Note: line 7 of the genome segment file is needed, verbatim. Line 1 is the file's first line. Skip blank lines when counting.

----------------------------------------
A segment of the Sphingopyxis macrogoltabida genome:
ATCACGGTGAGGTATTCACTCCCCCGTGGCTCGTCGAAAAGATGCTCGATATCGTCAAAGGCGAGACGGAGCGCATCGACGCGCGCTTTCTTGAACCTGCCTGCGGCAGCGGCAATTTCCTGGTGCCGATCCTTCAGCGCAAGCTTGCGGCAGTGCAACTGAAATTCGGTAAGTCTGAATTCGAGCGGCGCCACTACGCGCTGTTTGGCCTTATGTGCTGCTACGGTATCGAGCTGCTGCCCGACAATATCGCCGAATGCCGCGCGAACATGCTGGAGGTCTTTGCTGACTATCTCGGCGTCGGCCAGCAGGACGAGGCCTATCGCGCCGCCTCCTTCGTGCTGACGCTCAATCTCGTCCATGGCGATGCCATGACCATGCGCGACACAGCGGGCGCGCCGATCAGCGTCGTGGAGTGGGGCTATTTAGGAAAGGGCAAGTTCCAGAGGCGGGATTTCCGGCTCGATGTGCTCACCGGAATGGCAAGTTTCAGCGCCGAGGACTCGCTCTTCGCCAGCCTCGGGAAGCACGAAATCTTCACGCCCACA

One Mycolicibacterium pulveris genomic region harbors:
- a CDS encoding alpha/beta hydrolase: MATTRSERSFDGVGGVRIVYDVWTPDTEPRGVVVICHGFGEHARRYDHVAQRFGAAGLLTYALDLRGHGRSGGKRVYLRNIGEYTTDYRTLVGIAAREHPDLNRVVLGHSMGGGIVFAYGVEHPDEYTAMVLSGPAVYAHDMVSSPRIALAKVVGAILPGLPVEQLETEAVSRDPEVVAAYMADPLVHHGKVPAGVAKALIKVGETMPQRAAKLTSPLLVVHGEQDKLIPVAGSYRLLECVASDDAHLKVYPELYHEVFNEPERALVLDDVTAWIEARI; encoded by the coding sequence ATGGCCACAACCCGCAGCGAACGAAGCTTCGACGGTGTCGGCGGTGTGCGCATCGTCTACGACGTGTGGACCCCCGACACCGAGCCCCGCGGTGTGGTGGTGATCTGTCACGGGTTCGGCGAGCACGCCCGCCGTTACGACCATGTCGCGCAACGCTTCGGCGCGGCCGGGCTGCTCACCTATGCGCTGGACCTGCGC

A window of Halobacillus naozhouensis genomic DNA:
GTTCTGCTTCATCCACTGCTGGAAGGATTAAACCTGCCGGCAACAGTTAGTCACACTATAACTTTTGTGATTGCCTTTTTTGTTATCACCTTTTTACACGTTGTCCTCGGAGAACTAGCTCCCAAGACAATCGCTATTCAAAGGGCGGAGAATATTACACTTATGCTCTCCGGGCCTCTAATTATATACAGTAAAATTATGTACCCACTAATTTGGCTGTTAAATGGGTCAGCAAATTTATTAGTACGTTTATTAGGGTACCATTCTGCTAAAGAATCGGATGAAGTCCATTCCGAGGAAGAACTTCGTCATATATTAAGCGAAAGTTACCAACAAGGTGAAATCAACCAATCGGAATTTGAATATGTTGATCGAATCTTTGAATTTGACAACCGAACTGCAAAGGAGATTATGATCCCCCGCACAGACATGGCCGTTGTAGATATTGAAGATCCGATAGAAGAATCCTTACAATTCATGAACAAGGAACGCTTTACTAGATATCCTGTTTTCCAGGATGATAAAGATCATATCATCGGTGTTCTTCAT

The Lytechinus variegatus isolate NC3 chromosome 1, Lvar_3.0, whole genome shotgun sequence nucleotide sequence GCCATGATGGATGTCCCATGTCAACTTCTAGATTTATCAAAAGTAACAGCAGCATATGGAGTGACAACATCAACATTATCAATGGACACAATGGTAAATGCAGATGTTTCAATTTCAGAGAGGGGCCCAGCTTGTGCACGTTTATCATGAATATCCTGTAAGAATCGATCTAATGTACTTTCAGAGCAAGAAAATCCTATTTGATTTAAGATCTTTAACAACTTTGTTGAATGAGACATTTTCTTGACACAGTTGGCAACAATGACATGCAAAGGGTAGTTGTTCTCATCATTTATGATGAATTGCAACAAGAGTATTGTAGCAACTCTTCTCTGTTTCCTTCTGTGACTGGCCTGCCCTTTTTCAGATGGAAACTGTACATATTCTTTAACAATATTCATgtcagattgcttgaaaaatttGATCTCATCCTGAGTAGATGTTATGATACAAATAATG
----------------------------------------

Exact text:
The Lytechinus variegatus isolate NC3 chromosome 1, Lvar_3.0, whole genome shotgun sequence nucleotide sequence GCCATGATGGATGTCCCATGTCAACTTCTAGATTTATCAAAAGTAACAGCAGCATATGGAGTGACAACATCAACATTATCAATGGACACAATGGTAAATGCAGATGTTTCAATTTCAGAGAGGGGCCCAGCTTGTGCACGTTTATCATGAATATCCTGTAAGAATCGATCTAATGTACTTTCAGAGCAAGAAAATCCTATTTGATTTAAGATCTTTAACAACTTTGTTGAATGAGACATTTTCTTGACACAGTTGGCAACAATGACATGCAAAGGGTAGTTGTTCTCATCATTTATGATGAATTGCAACAAGAGTATTGTAGCAACTCTTCTCTGTTTCCTTCTGTGACTGGCCTGCCCTTTTTCAGATGGAAACTGTACATATTCTTTAACAATATTCATgtcagattgcttgaaaaatttGATCTCATCCTGAGTAGATGTTATGATACAAATAATG